Action demanded on discarded drug needles and anti-social behaviour

Discarded drugs paraphernalia at 'The Plots' in Woodquay, including a syringe, spoons and sterile water used for heroin injection. PHOTO: ENDA CUNNINGHAM

Litter, drug needles and vandalism of trees are destroying the enjoyment of parks on the east side of the city.

That’s the assertion of city councillor Noel Larkin, who believes the Council are not doing enough to thwart anti-social behaviour in the valuable public spaces available for residents.

Trees were “butchered” in Terryland Forest Park. The cuttings have been strewn about for over a month despite calls to the Council for a clean-up.

“This tranquil walkway has become a scene of mass destruction. This is a vast area and frequently used by walkers, dog-owners, children and the elderly from a lot of nearby estates and communities,” he fumed.

“There was a serious element of drug dealing in the past in areas of this park which was successfully eradicated after our complaints. Now, there is serious dumping going on here.”

It prompted one visiting good Samaritan to organise her own litter-pick last Thursday.

French student Alice Roy, who was staying in Riverside during her studies, was so appalled by the condition of the park that she put up posters in the area to mobilise volunteers to pick up the “awful waste”

The poster read: “Who is feel (sic) bad to see garbage in this pretty little public park?”

Remarked Cllr Larkin: “She is heading back to France in a few weeks with this impression of our beautiful City. Galway City Council need to take more stringent action on illegal dumping throughout the City.”

During February, the Independent representative said he had reports of drugs paraphernalia and substantial litter under trees in the public park at Castle Park.

“This litter is gathered once or twice a week by local volunteers and includes used and unused drugs and needles, tablets and condoms. There are also reports of these trees providing a safe haven for sexual activity as well as drug- taking and anti-social behaviour,” he told the Galway City Tribune.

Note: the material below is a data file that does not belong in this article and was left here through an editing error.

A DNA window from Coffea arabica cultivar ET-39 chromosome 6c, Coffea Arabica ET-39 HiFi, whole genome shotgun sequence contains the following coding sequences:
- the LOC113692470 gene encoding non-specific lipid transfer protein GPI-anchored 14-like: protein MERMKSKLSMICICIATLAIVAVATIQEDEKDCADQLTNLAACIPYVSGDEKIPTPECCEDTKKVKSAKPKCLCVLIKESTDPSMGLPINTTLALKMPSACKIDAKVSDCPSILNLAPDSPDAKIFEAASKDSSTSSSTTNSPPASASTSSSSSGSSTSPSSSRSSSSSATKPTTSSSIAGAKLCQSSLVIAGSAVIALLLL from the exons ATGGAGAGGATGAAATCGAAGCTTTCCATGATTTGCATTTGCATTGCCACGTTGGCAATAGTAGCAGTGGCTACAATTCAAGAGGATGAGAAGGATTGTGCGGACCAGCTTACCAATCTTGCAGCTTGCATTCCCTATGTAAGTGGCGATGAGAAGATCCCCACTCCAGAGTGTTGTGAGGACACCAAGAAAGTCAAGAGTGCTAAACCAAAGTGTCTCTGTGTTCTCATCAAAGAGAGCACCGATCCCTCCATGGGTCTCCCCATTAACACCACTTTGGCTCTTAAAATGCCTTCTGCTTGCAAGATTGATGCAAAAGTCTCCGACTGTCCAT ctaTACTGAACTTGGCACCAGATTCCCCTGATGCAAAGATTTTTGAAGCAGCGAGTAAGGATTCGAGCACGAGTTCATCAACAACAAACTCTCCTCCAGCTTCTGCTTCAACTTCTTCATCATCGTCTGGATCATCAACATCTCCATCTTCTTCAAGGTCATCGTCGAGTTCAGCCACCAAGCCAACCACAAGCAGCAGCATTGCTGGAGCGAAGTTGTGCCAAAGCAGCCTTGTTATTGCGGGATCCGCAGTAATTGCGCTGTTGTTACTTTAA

“I duly notified the City Council and insisted that urgent action be taken – either the trees were to be fenced off or cut down completely. Being conscious of the bird-nesting season starting at the beginning of March, I was hoping for immediate action to be taken, but one month on, nothing has been done.

“This pitch is also being invaded by stray horses on a regular basis, and although Galway City Council officials have been following up on this, these invasions occur mostly at weekends when there are no officials about.

“These amenities – park, pitch and clubhouse – were built for the community, are maintained by a number of volunteers, used by many youth organisations and are being destroyed by a few unscrupulous people.

“It’s time to get tough on these offenders whose sole intent appears to be self-gain at the expense of the whole community.”

A spokesman for Galway City Council said there was an ongoing issue in relation to the dumping of needles.

“The guards and ourselves are aware of it. There is a protocol to deal with drugs paraphernalia, in particular needs. There was a commitment by the guards that out of hours the Gardaí would have a sharps box in the squad car, but I’m not sure where that stands at the minute.”